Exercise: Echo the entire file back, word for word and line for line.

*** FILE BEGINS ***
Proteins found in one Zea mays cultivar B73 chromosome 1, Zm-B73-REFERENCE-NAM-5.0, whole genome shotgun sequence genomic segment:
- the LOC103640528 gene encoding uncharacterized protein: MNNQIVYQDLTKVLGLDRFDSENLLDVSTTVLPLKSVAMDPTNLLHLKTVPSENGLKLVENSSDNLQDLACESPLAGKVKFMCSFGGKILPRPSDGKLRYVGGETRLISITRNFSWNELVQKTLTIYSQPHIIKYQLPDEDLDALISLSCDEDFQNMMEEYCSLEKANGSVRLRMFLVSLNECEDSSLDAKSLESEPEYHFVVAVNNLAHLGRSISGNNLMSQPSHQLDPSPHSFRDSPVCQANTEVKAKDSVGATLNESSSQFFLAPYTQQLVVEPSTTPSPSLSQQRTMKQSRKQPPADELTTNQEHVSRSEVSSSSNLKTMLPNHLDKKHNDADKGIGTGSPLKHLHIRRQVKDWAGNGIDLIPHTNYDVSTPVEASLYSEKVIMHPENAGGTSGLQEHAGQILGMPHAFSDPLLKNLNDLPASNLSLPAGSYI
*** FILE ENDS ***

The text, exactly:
Proteins found in one Zea mays cultivar B73 chromosome 1, Zm-B73-REFERENCE-NAM-5.0, whole genome shotgun sequence genomic segment:
- the LOC103640528 gene encoding uncharacterized protein: MNNQIVYQDLTKVLGLDRFDSENLLDVSTTVLPLKSVAMDPTNLLHLKTVPSENGLKLVENSSDNLQDLACESPLAGKVKFMCSFGGKILPRPSDGKLRYVGGETRLISITRNFSWNELVQKTLTIYSQPHIIKYQLPDEDLDALISLSCDEDFQNMMEEYCSLEKANGSVRLRMFLVSLNECEDSSLDAKSLESEPEYHFVVAVNNLAHLGRSISGNNLMSQPSHQLDPSPHSFRDSPVCQANTEVKAKDSVGATLNESSSQFFLAPYTQQLVVEPSTTPSPSLSQQRTMKQSRKQPPADELTTNQEHVSRSEVSSSSNLKTMLPNHLDKKHNDADKGIGTGSPLKHLHIRRQVKDWAGNGIDLIPHTNYDVSTPVEASLYSEKVIMHPENAGGTSGLQEHAGQILGMPHAFSDPLLKNLNDLPASNLSLPAGSYI